California chief justice warns rule of law 'challenged'

SACRAMENTO, Calif. (AP) — Eroding trust in institutions and polarization are challenging the rule of law, California's chief justice told state lawmakers Monday.

Chief Justice Tani Cantil-Sakauye emphasized the importance of maintaining the balance of power among the branches of government during her annual state of the judiciary address.

"The rule of law means that we as a people are governed by laws and not by a monarch," she told the joint session of the Legislature. "Our values, our rules and our laws are being called into question, and all three branches of government and the free press are in the crosshairs."

The country remains deeply divided after the bitter presidential election last year. President Donald Trump, who has called the press the enemy of the American people and questioned the legitimacy of the country's courts, has by far the lowest approval rating from the opposing party of any new president in the past 30 years, according to a February report from the Pew Research  Center.

Cantil-Sakauye, an appointee of Republican Gov. Arnold Schwarzenegger, did not mention Trump in her speech but warned that division in the country could be detrimental to democracy.

The audience of mostly Democratic lawmakers burst into applause when she mentioned a letter   she sent to members of Trump's cabinet earlier this month asking federal agents to stop making immigration arrests in courthouses. She told lawmakers she worried that such arrests erode public trust in the judicial branch and impede residents' access to justice.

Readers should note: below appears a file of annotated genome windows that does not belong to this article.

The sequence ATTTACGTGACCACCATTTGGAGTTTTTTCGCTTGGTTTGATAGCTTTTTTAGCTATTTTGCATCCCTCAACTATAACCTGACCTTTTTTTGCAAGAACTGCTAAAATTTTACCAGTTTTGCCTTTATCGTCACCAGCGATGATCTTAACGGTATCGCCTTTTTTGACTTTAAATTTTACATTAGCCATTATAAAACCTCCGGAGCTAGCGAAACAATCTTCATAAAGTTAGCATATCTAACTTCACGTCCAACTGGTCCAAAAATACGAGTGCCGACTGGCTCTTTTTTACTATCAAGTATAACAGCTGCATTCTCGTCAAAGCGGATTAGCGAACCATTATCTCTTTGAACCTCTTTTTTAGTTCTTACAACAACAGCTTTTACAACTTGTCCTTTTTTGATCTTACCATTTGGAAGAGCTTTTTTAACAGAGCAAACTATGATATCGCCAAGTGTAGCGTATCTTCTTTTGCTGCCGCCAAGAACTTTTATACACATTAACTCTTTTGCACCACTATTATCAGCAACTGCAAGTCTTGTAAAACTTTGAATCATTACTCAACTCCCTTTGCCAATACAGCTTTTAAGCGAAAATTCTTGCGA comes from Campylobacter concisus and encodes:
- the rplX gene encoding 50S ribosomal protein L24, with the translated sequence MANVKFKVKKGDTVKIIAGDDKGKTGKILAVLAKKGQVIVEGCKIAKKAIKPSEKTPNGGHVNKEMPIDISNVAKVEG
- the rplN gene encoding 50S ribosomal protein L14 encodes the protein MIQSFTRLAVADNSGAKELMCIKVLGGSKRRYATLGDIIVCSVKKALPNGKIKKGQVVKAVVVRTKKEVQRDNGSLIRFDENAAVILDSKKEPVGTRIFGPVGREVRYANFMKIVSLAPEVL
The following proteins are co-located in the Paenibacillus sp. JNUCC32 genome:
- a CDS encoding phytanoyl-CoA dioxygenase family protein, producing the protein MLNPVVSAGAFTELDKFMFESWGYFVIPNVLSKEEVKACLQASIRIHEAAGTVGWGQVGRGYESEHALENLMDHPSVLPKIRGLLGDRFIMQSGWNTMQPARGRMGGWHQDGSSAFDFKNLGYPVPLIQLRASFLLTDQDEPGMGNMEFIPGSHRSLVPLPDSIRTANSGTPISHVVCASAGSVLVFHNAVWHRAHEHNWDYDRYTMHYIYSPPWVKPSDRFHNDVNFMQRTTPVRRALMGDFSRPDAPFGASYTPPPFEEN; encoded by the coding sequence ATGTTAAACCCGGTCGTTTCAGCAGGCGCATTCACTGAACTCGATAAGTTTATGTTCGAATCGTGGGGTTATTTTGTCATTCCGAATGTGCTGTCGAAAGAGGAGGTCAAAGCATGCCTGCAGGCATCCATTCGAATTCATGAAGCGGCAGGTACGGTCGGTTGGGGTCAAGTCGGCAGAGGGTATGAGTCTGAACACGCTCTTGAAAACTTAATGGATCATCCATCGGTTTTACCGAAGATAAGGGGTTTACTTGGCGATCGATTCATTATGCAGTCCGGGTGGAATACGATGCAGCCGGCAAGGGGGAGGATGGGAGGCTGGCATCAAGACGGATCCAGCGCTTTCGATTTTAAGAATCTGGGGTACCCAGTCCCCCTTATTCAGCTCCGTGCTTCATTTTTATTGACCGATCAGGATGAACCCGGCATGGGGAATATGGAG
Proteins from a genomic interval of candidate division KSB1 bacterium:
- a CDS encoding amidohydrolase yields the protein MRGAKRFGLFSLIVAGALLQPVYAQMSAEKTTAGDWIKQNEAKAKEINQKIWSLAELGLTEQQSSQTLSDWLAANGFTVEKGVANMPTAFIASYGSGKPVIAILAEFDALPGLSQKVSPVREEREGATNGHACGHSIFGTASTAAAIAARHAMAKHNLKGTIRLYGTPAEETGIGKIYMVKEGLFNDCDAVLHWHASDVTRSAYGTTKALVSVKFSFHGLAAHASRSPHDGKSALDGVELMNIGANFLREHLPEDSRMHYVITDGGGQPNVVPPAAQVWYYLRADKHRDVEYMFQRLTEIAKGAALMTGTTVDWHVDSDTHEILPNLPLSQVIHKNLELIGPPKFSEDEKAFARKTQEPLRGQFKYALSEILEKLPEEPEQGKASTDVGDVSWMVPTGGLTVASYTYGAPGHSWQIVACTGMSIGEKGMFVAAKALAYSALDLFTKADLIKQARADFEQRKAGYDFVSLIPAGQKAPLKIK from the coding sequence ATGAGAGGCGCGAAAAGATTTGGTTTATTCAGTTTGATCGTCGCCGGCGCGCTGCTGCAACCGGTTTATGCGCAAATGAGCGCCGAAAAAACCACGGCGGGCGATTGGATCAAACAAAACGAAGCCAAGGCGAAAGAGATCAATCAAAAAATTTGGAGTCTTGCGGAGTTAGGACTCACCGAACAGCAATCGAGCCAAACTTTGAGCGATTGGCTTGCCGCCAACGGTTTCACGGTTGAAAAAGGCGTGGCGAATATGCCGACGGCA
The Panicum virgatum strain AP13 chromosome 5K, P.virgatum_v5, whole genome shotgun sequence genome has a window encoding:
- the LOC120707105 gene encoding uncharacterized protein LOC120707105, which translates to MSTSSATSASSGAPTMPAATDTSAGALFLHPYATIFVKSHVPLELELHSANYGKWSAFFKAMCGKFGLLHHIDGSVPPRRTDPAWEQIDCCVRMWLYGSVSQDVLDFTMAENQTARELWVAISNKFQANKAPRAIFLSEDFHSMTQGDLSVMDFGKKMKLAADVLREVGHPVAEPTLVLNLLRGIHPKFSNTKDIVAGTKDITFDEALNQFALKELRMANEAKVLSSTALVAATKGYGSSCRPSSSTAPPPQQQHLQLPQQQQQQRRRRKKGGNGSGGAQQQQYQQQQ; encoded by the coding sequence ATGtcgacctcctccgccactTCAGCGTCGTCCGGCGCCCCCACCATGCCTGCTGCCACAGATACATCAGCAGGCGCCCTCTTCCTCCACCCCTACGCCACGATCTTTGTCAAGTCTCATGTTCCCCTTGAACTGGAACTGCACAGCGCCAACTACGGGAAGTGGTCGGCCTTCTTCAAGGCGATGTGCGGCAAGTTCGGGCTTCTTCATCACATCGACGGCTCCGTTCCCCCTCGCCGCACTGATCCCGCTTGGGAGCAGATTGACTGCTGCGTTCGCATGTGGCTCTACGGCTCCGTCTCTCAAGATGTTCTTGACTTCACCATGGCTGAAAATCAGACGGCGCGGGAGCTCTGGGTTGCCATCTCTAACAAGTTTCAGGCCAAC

"I am afraid that that will be the end of justice," she said. "Communities will be less safe and victimization will continue."

She told the joint session of the Legislature that the judicial branch helps ensure equality and asked for more funding for California courts.

"The judiciary is often the forum for the vindication of individual liberties, equal access to justice and the rule of law," she said. "To keep our checks and balances intact, we need resources to provide justice for people who need it."

In the past, Japanese internment and a law excluding Chinese immigrants represented failures of the rule of law, she said. But she also noted examples where California courts led the way in promoting equality, including California court decisions permitting an immigrant living in the country without legal permission to practice law in the state and allowing interracial marriage.

She cited more recent examples of progress the California judiciary has made, too, including efforts to provide options for pretrial release other than bail and a new website with immigration resources.

Cantil-Sakauye also praised Justice Kathryn Werdegar, who announced earlier this month that  she would retire in August. Werdegar, who was appointed in 1994 by Republican Gov. Pete Wilson, "served with brilliance and clarity of pen," Cantil-Sakauye said.

Gov. Jerry Brown, a Democrat, will name her replacement.

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